Of course this is just a suggestion on how you can spend your 4 days in Iceland in winter. This itinerary is more focused on allowing you to experience as much of our nature as possible in the shortest amount of time but it isn’t maybe the most active of schedules. If you have an extra day, or if you want to mix things up, I have to mention the Snorkeling in Silfra tour too which is super interesting and fun and totally worth it.

Spread the word


32 thoughts on “How to spend 4 days in Iceland in winter (without renting a car)”

  1. Wilson says:

    This is *remarkably* close to what I did in February… except that I actually hired a car 🙂 Day one was your tour, then Reykjavík and surroundings on foot; day two started with “pick up car before the sun is up” then Þingvellir and surroundings, day three was a glacier walk and south coast until it started snowing, day four was return car then hope it stops snowing by the time my flight leaves (it didn’t – the flight was delayed for a while, probably because the crew couldn’t find the plane in that white-out).

  2. Soraya Assar says:

    Since there is limited sunlight in the winter, how does this affect the ability to see everything? For example, the Golden Circle Tour sounds so nice, but I am afraid it will be too dark to see everything properly

    1. mm Auður says:

      It’s not too dark for the Golden Circle – there’s a lot of dusk but it is not completely dark. So it should be fine.

  3. Valentina says:

    Thanks for the article, my boyfriend and I are flying out tomorrow to Iceland, it’s good to see reassurance that my research of Icelandic supermarkets wasn’t futile 🙂

    I was wondering, is there any map/website for non-tourist hot pots, like the one they include into Hot Golden circle tour? I heard there are many around the country, but Google wasn’t very helpful

  4. Marc says:

    Hello ! Nice program… I’m a French retired man, and I was in Iceland with my daughter for 15 days in 2013. It was a very very good trip around the island. I would like to come back, alone, for a short trip. Because I love this country. Do you have an idea of the cost (inside Island) for this four days trip for one people ?

    1. mm Auður says:

      The cost depends on which tours you choose – you can find information about the cost of each one by following the links.

  5. Rifhan Aliah says:

    Hi! I’ll be visiting Iceland in early February this year(2016) with my friend, and stumbled across your article which is very helpful! The reason is because my friend and I are both girls who are a little scared to drive around the icy roads, and up till now I am still actually doubtful about driving in Iceland though most reviews would recommend doing just that. Would you happen to know any tour that brings you up to the turqoise icebergs in Jokulsarlon? Because most South Shore tours just go up to Vik, and we badly wanna visit the beautiful Jokulsarlon.

    Thank you!

    1. mm Auður says:

      I do know a few tours that take you to Jökulsárlón and I’ll be adding some of them to my tours this week actually.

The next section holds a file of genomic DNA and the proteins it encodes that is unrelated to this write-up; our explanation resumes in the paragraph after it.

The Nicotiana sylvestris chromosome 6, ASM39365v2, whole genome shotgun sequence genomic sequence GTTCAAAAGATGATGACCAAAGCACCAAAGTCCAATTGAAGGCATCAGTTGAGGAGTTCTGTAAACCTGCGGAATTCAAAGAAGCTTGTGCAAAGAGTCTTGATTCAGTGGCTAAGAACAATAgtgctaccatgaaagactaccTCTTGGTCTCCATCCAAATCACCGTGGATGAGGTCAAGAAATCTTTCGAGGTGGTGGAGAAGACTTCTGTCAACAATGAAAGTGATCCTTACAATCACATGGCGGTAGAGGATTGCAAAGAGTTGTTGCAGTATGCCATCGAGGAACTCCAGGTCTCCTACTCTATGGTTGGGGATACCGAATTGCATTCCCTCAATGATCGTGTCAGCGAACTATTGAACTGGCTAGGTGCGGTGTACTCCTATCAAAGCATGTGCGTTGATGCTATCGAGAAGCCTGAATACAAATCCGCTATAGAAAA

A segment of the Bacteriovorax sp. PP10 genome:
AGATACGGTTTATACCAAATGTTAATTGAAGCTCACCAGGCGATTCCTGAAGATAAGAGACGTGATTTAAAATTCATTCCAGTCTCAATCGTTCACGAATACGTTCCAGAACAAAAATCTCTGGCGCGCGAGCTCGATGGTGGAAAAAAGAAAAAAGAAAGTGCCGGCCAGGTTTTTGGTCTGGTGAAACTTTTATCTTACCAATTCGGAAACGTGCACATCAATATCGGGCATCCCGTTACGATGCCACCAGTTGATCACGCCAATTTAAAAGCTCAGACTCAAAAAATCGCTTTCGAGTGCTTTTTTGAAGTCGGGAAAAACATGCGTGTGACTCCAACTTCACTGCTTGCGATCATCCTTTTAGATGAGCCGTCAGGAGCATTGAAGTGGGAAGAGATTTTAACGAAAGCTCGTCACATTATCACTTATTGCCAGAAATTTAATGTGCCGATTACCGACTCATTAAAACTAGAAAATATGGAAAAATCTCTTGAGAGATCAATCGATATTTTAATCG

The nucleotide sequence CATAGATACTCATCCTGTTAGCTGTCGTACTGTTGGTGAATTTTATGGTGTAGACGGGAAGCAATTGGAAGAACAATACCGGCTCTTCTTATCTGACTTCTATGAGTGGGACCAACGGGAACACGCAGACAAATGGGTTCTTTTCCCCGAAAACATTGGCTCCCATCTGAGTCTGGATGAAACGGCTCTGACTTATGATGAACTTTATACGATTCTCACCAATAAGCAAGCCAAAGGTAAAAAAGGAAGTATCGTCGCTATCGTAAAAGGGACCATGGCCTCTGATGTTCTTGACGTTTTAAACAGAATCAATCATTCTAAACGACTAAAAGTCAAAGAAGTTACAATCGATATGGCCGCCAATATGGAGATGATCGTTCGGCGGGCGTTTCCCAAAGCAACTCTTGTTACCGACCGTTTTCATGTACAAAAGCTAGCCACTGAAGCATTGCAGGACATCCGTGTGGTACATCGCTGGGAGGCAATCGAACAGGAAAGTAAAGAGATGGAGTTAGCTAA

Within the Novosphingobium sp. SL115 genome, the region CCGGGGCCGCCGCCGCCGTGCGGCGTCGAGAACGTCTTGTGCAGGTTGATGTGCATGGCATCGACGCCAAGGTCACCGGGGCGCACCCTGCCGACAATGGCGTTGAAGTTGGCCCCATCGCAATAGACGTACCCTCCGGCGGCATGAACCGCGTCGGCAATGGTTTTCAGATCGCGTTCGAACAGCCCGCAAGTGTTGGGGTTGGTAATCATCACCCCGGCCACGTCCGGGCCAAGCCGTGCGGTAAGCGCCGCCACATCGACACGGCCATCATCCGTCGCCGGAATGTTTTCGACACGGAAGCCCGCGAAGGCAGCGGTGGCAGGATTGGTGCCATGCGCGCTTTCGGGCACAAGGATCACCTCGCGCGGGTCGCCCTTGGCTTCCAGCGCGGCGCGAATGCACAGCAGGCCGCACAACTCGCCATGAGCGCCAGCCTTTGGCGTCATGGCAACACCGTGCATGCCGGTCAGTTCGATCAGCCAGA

1. Rifhan Aliah says:

        Wow thank you. Looking forward for that ?

  6. Patricia says:

    Hi, great blog!

    I am looking at some multi day tours, how are they compared to separate day tours?
    Any recommended multi day tours including Golden Circle, south coast, Jokulsarlon, ice cave and glacier hike?
    Is it more worth the price to take multi day or day tours?
    Is there higher chances of catching the northern lights with multi day tours since staying out of Reykjavik?


    1. mm Auður says:

      Whether you do a multi-day tour or a day tour just depends on which fits your schedule better. If you don’t drive, you’re traveling on your own and would like to meet some like-minded travelers then the multiday tour with a small group might be something for you. If you are traveling with friends and you want more freedom to stop where you want and such then it might make more sense to rent a car and do tour on your way. Or do daytours from Reykjavík. For example if beer and nice restaurants every night is part of what you want to experience, then multi-day tours are maybe not the answer for you.

      Whether or not you see the northern lights has little to do with what tours you to and all to do with luck.

  7. Amy says:

    Love the article and the website – I just got back from a 5 day holiday in Reykjavik and absolutely loved it! Loved the Laundromat Cafe for a yummy brunch, the Gullfoss was incredible and also I’m now obsessed with Skyr yoghurts!! Check out my blog post on my top 10 reasons to book a city break to Reykjavik 🙂

  8. Guillermo says:

    Hi! Great post! I’m planning to visit Iceland on October/November to see the northern lights among others things (also to take your walking tour :D) and i was wondering if seven days without renting a car are a lot of days or i stil be able to have things/tours to do.

    Thank you!

    1. mm Auður says:

      You can definitely stay in Reykjavík the whole time and still find things to do 🙂

  9. jeanne says:

    as usual, you’ve done the research so we don’t have to. this is a tremendous service, and i hope you have the stamina to keep it up for a long time. thank you

  10. Victoria says:

    We are planning a 4 day weekend over thanksgiving this year (2016). Is it very busy then, so you know?